At first, she had a difficult time finding subjects.
Through specialists, she shadowed 24 men in five clinics throughout the United States, observing their appointments and following up with telephone interviews.
“Men recruited for the study met the clinical definition, but they didn’t understand they were infertile -- even men with zero sperm count,” she said.
New technologies have redefined male infertility. In a procedure developed in the mid-'90s, doctors can extract premature sperm cells from testicles and use them in an IVF procedure with intracytoplasmic sperm injection (ICSI).
Dr. Philip Werthman, a top male fertility surgeon from Los Angeles who was featured as “the sperm doctor” on the reality show, “Chasing Maria Menounos,” disagreed with Barnes that doctors “hide or whitewash” a patient’s infertility issues.
“The metaphors are a method of connecting with patients and a way to educate about anatomy, physiology and pathology in a rapid way that most men can understand and connect with,” he said.
He added that men are “not happy to hear they have issues with fertility.”
“They take it as an affront to their masculinity and virility,” he said. “For some men, it becomes an emotional issue and an ego issue to not be able to fulfill their masculine duty and take care of their wives and provide, in a sense, and can lead to denial.”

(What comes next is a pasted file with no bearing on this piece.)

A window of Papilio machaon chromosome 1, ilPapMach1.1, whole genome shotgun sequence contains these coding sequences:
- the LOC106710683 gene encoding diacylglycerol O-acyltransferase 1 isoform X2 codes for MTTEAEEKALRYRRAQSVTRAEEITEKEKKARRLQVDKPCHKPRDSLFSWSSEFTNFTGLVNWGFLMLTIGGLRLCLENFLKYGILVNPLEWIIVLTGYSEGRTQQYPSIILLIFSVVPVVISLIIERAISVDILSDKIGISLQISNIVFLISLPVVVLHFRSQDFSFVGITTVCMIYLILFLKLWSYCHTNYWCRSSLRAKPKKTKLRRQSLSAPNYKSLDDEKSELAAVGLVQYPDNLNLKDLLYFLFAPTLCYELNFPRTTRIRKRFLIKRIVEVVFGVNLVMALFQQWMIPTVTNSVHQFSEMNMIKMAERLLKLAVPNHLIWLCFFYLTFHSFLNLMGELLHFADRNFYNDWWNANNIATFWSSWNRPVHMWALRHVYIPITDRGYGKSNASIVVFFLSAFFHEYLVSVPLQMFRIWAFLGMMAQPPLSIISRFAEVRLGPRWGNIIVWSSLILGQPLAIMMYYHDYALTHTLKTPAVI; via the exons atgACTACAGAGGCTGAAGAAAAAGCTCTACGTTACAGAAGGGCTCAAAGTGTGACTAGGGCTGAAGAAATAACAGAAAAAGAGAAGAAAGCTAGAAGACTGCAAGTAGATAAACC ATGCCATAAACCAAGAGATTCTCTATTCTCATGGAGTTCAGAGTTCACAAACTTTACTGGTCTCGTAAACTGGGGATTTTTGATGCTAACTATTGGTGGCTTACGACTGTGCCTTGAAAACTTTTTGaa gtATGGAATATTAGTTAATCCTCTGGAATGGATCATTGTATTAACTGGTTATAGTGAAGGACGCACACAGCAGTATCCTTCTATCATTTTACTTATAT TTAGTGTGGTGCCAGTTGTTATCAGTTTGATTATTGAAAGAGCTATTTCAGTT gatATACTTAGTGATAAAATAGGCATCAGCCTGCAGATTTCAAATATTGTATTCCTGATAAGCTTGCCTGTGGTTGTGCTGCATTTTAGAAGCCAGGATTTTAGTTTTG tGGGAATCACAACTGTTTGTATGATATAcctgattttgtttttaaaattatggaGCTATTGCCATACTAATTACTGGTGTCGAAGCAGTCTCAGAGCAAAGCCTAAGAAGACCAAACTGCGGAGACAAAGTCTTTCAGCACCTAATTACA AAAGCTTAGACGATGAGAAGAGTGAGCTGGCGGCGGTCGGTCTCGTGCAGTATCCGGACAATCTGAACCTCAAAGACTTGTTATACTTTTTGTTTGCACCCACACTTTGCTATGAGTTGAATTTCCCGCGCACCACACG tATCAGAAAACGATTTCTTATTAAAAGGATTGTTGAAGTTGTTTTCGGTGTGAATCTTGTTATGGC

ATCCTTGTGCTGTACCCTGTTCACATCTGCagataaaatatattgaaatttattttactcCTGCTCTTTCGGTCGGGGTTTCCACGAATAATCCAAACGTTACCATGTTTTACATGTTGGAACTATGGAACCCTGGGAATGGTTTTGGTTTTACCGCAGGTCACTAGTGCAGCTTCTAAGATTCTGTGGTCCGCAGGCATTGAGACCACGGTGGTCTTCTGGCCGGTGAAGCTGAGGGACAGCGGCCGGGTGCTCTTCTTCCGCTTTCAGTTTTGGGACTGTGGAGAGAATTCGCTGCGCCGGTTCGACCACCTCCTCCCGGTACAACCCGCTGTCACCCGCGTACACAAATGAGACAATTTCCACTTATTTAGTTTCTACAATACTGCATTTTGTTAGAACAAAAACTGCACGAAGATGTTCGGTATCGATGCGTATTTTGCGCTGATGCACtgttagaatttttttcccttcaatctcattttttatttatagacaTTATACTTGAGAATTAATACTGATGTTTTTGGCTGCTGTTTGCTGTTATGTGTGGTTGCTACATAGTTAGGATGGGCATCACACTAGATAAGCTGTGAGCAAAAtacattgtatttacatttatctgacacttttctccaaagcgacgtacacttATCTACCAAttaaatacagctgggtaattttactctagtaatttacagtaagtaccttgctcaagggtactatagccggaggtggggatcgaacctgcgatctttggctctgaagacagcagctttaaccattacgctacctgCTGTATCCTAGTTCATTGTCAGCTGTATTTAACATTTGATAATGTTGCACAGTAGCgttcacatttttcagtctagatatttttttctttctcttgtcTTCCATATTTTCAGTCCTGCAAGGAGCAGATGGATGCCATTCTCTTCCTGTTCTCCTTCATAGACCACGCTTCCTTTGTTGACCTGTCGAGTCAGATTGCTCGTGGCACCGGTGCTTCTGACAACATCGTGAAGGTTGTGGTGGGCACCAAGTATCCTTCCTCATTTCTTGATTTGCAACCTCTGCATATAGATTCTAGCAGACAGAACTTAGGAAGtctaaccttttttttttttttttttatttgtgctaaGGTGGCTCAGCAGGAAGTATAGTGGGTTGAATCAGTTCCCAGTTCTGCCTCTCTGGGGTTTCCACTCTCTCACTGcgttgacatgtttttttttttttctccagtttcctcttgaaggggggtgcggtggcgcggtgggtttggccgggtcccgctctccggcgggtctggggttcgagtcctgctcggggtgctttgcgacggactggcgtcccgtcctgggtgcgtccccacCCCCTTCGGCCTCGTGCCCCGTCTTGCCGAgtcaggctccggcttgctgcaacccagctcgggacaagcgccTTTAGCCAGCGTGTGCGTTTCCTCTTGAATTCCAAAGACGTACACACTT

Such was the case with Denny Ceizyk, who was told by another doctor that he had an unexplained low sperm count with bad motility.
“I was in absolute denial -- I didn’t want to tell anyone,” said Ceizyk, 47, who is from Tucson, Ariz.
He and his wife, who was diagnosed with endometriosis, had been trying to get pregnant for a year.
“I didn’t want to tell anyone,” he said. “Like most guys, I was skeptical that it was true. I came from a family of three and she of four, so I so no reason why we would a problem conceiving.”
Ceizyk said it was true men “don’t understand their own biology,” and many of the doctors “looked at it like it was a non-issue and something to just overcome.”
“My sperm count was a million -- I thought that was plenty,” he said. “Why did I need a $1,000 process? It was ignorance. Forty million [sperm count] is the bare minimum and I was way under.”
Ceizyk wrote a memoir about the couple’s $70,000 ordeal, "Almost a Father," and writes a blog with the same name.
In six years, they had 11 embryo transfers, five IVFs, six infertility doctors, three miscarriages and two cross-country trips to a specialty hospital in New Jersey. They finally conceived their now-11-year-old daughter in an intracytoplasmic sperm injection procedure, extracting sperm that was injected into one of his wife’s eggs.
Attending support groups early on, there were no other men and “in some cases they weren’t allowed,” he said.
The couple started their own Resolve support group in Tucson.
“It saved me,” he said. “It was normalizing and to have the commonality of experience with other men.
“It ended up being a team effort and, by starting to actually learn the [medical] terminology and participate in conversations, we got much closer," he added. "It ended up being a team effort.
“My wife is my true hero," he said. "She was the one who gave me the courage to evolve into a team player in our parenthood pursuit, and we have run a couples support group helping other couples find a way to develop a new form of intimacy in their baby-making pursuits, even when they include a staff of doctors and medical protocols."